West of California’s San Fernando Valley lies Calabasas, a quiet suburb with rolling hills and beautiful mountain views. Hold on. Calabasas? Isn’t that where the Kardashians live? It’s true this city is known for its wealthy residents and spacious homes in gated communities, but Calabasas isn’t just for the rich and famous.
Calabasas is a family-friendly city of close to 25,000 residents. With nearly 300 days of sunshine each year, the beautiful weather is just one of the factors that makes this city so desirable. Even though your life will feel like a constant vacation here, Calabasas is conveniently located just 30 minutes from downtown Los Angeles and a few minutes from the beach if you need a quick getaway. There’s an excellent school district, and activities for all ages and interests right at your fingertips — whether you prefer spending the afternoon in the great outdoors or in a trendy coffee shop. Plus, there’s a close-knit community to bring it all together.
Calabasas also has a competitive housing market. We talked to a real estate expert and sifted through pages of documents to help you find the right buyer’s agent, teach you how to navigate the homebuying process here, and prepare you for what to expect when you buy a house in Calabasas so there are no surprises along the way.
Let’s get started!
What is your Calabasas budget?
According to Lydia Gable, founder of Lydia Gable Realty Group-Compass Real Estate, Calabasas has a wide range of homes and prices for every buyer.
“You [have] movie stars and sports stars buying 20- to 30-million-dollar homes, and then you have renters. An entry-level condo of $500,000 is hard to find as a starter, but you have to be patient.”
Calabasas is traditionally a very competitive market, but as of early 2021, historically low mortgage rates and low inventory have made it even more so. This means that you may have to be steadfast with your home search in Calabasas. But before you begin, it’s important to know what you can afford, and consider additional costs.
Average home price
There’s no question that Calabasas is pricey. As of February 2021, the median listing price in Calabasas is $926,800 — 126% higher than the California average. The median household income here is $125,814. But don’t fret, you can find property here even if you’re working with a smaller budget.
Property taxes in Calabasas are also important to take into account when determining your budget for purchasing a home. Luckily, property taxes in Calabasas are not as much as you would think. At 0.72% of assessed home value, property taxes here are slightly lower than the statewide average of 0.73%, and lower than the national average of 1.07%. This means the owner of a home valued at $500,000 in Calabasas will be looking at $3,600 in taxes annually.
Homeowners associations are popular in Calabasas, so you’ll likely need to factor HOA fees into your monthly budget. HOA fees can differ significantly so, depending on the neighborhood you choose, you might be looking at anywhere from $300 per month to more than $900 per month in fees. For example, the average HOA fees in the Calabasas Village community are $973.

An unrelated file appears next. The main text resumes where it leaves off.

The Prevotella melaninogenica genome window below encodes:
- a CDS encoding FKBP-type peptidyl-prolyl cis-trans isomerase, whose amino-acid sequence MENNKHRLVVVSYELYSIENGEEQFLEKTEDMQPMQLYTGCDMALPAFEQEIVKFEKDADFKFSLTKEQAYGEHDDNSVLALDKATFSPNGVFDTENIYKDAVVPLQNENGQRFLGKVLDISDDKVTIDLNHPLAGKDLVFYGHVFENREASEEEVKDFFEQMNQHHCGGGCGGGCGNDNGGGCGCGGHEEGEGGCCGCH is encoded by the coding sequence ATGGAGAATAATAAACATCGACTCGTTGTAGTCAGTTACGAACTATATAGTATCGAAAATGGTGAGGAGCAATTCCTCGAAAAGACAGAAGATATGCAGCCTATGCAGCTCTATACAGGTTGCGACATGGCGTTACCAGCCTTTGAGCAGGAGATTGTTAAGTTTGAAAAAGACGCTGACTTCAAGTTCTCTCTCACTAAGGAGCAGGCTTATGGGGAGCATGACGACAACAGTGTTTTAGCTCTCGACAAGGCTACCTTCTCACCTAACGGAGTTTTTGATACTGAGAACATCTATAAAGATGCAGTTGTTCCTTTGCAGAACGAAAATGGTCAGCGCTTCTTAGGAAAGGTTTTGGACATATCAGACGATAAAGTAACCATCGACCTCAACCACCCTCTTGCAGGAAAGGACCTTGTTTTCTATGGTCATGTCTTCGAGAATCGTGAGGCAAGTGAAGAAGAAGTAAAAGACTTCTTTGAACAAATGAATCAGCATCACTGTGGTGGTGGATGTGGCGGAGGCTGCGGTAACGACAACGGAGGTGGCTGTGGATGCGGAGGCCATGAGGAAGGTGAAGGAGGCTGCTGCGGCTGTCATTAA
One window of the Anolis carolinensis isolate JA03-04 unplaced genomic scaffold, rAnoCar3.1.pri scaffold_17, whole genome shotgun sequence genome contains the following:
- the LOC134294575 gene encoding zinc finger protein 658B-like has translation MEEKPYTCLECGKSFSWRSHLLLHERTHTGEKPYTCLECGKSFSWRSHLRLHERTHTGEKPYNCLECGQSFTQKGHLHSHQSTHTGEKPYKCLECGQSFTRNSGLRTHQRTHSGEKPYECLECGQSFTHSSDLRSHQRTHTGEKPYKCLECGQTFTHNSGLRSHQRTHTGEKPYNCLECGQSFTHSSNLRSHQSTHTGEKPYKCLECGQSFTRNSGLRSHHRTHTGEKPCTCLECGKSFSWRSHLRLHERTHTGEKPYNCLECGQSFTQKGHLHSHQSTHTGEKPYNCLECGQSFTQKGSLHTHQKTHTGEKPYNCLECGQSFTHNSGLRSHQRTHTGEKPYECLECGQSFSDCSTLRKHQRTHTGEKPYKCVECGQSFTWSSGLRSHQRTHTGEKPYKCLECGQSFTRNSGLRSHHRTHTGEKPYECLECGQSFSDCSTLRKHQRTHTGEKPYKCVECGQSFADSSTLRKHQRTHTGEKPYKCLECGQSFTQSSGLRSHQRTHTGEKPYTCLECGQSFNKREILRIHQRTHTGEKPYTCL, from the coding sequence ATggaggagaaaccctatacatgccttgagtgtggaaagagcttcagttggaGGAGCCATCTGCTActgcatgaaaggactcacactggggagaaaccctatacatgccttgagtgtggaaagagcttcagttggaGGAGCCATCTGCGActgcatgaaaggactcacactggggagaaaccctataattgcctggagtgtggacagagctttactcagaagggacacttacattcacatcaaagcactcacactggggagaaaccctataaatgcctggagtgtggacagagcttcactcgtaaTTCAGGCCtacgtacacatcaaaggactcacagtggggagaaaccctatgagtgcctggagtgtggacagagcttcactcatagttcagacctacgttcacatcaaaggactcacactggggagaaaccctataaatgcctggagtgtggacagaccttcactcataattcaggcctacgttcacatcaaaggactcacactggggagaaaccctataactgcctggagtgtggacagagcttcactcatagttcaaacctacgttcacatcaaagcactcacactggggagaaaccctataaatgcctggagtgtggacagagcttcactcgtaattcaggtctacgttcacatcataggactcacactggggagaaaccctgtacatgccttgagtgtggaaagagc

When buying a house in Calabasas you’ll also need to budget for home insurance, which can range from about $49 to $68 a month in this area. Additionally, you should consider getting fire insurance, since wildfires pose an increasing threat. In 2017, the average annual premium in California was $507 for fire insurance, but rates have been rising in recent years.
What’s housing like in Calabasas?
Perhaps you’ve gotten a glimpse of Calabasas by watching “Keeping Up With The Kardashians.” You want to live here, but you’re not quite able to afford a mansion either — or, perhaps a mansion is just not your style, even if you can afford it.
“There are lots of neighborhoods [in Calabasas] filled with custom homes, stack homes, ranch estates, lake homes, and gated communities,” Gable tells us. She adds that a lot of these homes are in the Mediterranean style. There are not a lot of historic homes; unless, of course, you count The Leonis Adobe from 1844, one of the oldest structures in greater Los Angeles.
Although Calabasas has some newer homes, many were built in the 1970s and 1980s. In fact, fewer than 10% of homes were built in 2000 or after, with the majority of homes being built between 1970 and 1999. This means that maybe the roof or chimney needs to be upgraded, or there are other things that need to be attended to, so it’s important to get a home inspection to identify any potential issues.
As of early 2021, many buyers are looking for move-in ready homes, which generally sell for a premium and fly off the market. These homes often feature a pool or pool access, balconies, backyards, patios, entertainment areas, and nice views, and are accessible to shopping, dining, and nature. But that comes at a price, and will generally cost you close to $1 million, if not more. You may have more luck finding a fixer-upper, especially if you’re willing to forgo some of these common amenities. However, in such a competitive market, these homes also can move quickly because they are more affordable.